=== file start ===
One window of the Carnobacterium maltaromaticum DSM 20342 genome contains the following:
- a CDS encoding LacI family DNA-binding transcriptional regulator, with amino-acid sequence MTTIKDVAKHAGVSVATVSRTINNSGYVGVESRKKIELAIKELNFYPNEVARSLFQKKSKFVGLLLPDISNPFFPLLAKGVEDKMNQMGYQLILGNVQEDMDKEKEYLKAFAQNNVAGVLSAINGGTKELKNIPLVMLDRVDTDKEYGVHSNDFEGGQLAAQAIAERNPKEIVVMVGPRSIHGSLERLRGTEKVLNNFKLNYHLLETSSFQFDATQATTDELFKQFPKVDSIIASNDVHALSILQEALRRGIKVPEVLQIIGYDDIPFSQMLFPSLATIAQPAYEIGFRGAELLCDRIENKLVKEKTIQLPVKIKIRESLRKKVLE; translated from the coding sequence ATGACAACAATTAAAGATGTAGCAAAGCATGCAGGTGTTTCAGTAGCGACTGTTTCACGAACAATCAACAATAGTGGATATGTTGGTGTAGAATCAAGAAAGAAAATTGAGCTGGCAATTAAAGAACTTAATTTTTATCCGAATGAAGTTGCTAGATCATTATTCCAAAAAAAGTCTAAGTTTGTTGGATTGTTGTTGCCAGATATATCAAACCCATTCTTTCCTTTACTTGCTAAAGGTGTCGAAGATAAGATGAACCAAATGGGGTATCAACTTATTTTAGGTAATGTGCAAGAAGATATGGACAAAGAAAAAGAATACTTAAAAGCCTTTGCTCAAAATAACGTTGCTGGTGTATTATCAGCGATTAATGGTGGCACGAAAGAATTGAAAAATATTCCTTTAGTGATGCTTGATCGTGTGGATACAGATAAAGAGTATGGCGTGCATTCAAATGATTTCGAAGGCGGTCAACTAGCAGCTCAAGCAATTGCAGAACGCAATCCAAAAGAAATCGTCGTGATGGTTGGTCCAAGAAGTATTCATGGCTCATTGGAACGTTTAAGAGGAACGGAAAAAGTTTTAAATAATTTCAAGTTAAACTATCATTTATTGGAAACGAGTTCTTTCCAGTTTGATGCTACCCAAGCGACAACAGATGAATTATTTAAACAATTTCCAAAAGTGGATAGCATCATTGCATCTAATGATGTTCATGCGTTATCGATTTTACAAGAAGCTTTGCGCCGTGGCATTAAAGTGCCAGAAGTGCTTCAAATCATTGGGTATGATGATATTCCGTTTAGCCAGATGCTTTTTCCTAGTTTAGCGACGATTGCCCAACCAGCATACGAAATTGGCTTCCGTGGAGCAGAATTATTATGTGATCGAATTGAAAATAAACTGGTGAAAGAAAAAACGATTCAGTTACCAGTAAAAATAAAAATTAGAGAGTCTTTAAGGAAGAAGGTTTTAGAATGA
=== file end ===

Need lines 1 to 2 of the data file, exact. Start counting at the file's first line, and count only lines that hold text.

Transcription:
One window of the Carnobacterium maltaromaticum DSM 20342 genome contains the following:
- a CDS encoding LacI family DNA-binding transcriptional regulator, with amino-acid sequence MTTIKDVAKHAGVSVATVSRTINNSGYVGVESRKKIELAIKELNFYPNEVARSLFQKKSKFVGLLLPDISNPFFPLLAKGVEDKMNQMGYQLILGNVQEDMDKEKEYLKAFAQNNVAGVLSAINGGTKELKNIPLVMLDRVDTDKEYGVHSNDFEGGQLAAQAIAERNPKEIVVMVGPRSIHGSLERLRGTEKVLNNFKLNYHLLETSSFQFDATQATTDELFKQFPKVDSIIASNDVHALSILQEALRRGIKVPEVLQIIGYDDIPFSQMLFPSLATIAQPAYEIGFRGAELLCDRIENKLVKEKTIQLPVKIKIRESLRKKVLE; translated from the coding sequence ATGACAACAATTAAAGATGTAGCAAAGCATGCAGGTGTTTCAGTAGCGACTGTTTCACGAACAATCAACAATAGTGGATATGTTGGTGTAGAATCAAGAAAGAAAATTGAGCTGGCAATTAAAGAACTTAATTTTTATCCGAATGAAGTTGCTAGATCATTATTCCAAAAAAAGTCTAAGTTTGTTGGATTGTTGTTGCCAGATATATCAAACCCATTCTTTCCTTTACTTGCTAAAGGTGTCGAAGATAAGATGAACCAAATGGGGTATCAACTTATTTTAGGTAATGTGCAAGAAGATATGGACAAAGAAAAAGAATACTTAAAAGCCTTTGCTCAAAATAACGTTGCTGGTGTATTATCAGCGATTAATGGTGGCACGAAAGAATTGAAAAATATTCCTTTAGTGATGCTTGATCGTGTGGATACAGATAAAGAGTATGGCGTGCATTCAAATGATTTCGAAGGCGGTCAACTAGCAGCTCAAGCAATTGCAGAACGCAATCCAAAAGAAATCGTCGTGATGGTTGGTCCAAGAAGTATTCATGGCTCATTGGAACGTTTAAGAGGAACGGAAAAAGTTTTAAATAATTTCAAGTTAAACTATCATTTATTGGAAACGAGTTCTTTCCAGTTTGATGCTACCCAAGCGACAACAGATGAATTATTTAAACAATTTCCAAAAGTGGATAGCATCATTGCATCTAATGATGTTCATGCGTTATCGATTTTACAAGAAGCTTTGCGCCGTGGCATTAAAGTGCCAGAAGTGCTTCAAATCATTGGGTATGATGATATTCCGTTTAGCCAGATGCTTTTTCCTAGTTTAGCGACGATTGCCCAACCAGCATACGAAATTGGCTTCCGTGGAGCAGAATTATTATGTGATCGAATTGAAAATAAACTGGTGAAAGAAAAAACGATTCAGTTACCAGTAAAAATAAAAATTAGAGAGTCTTTAAGGAAGAAGGTTTTAGAATGA